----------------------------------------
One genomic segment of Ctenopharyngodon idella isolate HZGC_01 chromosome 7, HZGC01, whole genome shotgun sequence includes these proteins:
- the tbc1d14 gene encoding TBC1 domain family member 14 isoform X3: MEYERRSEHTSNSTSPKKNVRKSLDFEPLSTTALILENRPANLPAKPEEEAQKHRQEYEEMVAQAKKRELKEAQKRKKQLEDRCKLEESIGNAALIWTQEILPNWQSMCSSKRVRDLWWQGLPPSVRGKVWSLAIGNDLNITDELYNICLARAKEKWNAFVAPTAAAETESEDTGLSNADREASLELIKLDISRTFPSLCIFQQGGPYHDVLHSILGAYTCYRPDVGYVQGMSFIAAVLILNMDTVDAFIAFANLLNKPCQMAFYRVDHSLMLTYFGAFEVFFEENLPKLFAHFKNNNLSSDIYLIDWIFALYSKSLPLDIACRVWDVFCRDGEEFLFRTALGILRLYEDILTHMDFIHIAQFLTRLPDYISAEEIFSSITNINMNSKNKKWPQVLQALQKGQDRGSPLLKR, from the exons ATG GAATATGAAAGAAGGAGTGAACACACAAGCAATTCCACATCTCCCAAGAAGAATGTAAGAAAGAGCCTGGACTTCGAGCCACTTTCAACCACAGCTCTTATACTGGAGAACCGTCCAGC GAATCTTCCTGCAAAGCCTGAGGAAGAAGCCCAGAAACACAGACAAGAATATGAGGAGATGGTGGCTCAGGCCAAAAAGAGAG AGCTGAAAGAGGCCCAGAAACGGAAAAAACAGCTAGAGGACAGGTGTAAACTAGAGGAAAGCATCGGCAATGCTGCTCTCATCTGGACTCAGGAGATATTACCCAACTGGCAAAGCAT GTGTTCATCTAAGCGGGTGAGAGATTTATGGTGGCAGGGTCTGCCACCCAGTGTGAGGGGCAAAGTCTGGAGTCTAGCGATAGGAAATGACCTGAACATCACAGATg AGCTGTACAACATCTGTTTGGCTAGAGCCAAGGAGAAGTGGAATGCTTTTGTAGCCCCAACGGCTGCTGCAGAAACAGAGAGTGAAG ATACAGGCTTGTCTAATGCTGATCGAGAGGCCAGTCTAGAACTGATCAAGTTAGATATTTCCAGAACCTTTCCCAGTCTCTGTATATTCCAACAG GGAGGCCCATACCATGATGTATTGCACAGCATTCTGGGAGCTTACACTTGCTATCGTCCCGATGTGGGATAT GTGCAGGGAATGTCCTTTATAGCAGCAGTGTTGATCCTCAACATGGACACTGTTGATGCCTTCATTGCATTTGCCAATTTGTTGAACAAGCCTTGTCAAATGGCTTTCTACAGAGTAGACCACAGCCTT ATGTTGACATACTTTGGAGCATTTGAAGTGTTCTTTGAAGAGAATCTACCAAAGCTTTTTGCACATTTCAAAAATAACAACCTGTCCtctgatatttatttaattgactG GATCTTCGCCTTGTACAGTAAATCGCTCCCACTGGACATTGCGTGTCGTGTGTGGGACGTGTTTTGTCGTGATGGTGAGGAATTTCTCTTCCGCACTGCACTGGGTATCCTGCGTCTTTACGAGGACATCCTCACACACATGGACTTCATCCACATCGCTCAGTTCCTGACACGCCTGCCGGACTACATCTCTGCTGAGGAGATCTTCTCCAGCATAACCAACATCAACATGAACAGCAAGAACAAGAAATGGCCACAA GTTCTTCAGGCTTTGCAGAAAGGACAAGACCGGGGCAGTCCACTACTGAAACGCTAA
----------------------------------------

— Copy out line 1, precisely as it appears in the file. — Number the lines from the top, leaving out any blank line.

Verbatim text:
One genomic segment of Ctenopharyngodon idella isolate HZGC_01 chromosome 7, HZGC01, whole genome shotgun sequence includes these proteins: